in the show to flip to a few of the headlines in the articles...
instead he used it to sensationalize.
We had to shoot the intro segment at least eight times before there
was one they finally liked. Each time Geraldo threw a different
question at me. It was funny in a way when they would screw up and
Geraldo started cursing a little. Everything was going fine until Don
Ingraham came on camera.
Ingraham's comparison of hackers to rapists almost made me physically
ill. How can a reasonable person draw an analogy between these two
types of activity? Ok, sure, if a person's computer is accessed
without authorization, there very well might be a feeling of being
violated, of vulnerability, but the physical and emotional damage of a
rape is almost immeasurable. Although I'm not an expert on
psychology, I do know a little about the long-term psychological
damage a rape can do to a woman, the fear of ever being intimate
again, of going outside, the inability to have a relationship with a
man, the constant questions; "Is it my fault?" "Did I encourage
this?" How can a man as intelligent as Don Ingraham stoop to such
blatant disregard for a true representation of the facts? Of course,
I was not given a chance to respond to those remarks. We cut right to
a commercial and when we came back, I was busy trying to find a way to
respond to Ingraham's other uncalled for remarks.
Ingraham called me lucky to have not gotten convicted and he is right.
I am lucky that I had a brilliant attorney and a decent judge who made
the justice system work despite the efforts of a malicious
media-hungry prosecutor. However, he neglected to point out that the
government voluntarily dropped the case because there was no case. I
hadn't done anything wrong. Furthermore, it was unknown to him that
Federal District Court Judge Bua issued a court order to the Secret
Service, FBI, and U.S. Marshalls several months ago to expunge all of
my arrest records and have them destroyed. And there is a lot more to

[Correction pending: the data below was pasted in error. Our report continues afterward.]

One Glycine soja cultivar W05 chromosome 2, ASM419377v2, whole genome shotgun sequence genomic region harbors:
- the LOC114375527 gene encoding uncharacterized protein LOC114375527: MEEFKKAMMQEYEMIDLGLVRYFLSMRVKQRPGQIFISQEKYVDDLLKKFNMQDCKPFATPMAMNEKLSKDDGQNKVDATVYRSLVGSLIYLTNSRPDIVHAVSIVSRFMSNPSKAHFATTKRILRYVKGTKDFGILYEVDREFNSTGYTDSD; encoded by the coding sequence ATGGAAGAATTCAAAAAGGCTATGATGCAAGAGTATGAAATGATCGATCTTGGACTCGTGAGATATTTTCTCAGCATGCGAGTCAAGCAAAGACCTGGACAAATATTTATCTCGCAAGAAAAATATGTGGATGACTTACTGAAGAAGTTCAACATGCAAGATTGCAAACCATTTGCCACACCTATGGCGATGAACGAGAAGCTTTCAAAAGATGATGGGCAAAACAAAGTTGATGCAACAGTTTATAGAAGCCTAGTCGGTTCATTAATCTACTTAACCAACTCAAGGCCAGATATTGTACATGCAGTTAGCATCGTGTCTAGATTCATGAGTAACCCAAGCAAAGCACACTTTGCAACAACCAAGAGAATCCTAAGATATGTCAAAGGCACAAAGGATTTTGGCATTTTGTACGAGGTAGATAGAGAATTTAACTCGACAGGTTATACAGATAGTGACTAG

it than the fact that BellCore published 911 documents.
As for the 911 information being public, there have been indepth
articles on 911 in magazines like CO, Teleconnect, and Telephone
Engineering & Management. Not to mention the fact that the 911
information itself was just a bunch of bureaucratic nonsense. Scott
Ticer of BellSouth doesn't know what he's talking about.
Ingraham also claims that the Federal Court said that the Pentagon
Papers (New York Times Co. v. United States, 403 U.S. 713, 1971) case
did not apply to me. This is not exactly true. The Court decided
that if someone is committing a fraud and using a publication to
commit that fraud, then that activity is not protected by the First
Amendment. At the time, the U.S. Attorney's office was alleging that
Phrack Newsletter in and of itself from day one was a fraud to begin
with. Because of that allegation (which fell completely apart at
trial), the Court could not dismiss based on the First Amendment.
The main problem here is that I was taken completely by surprise.
Frei had promised that this show was not about my case and more than
that, I thought I knew Ingraham. I never even considered the
possibility of such an attack from him. It was clear that they had
set me up for an ambush. Why was Ingraham discussing my case anyway?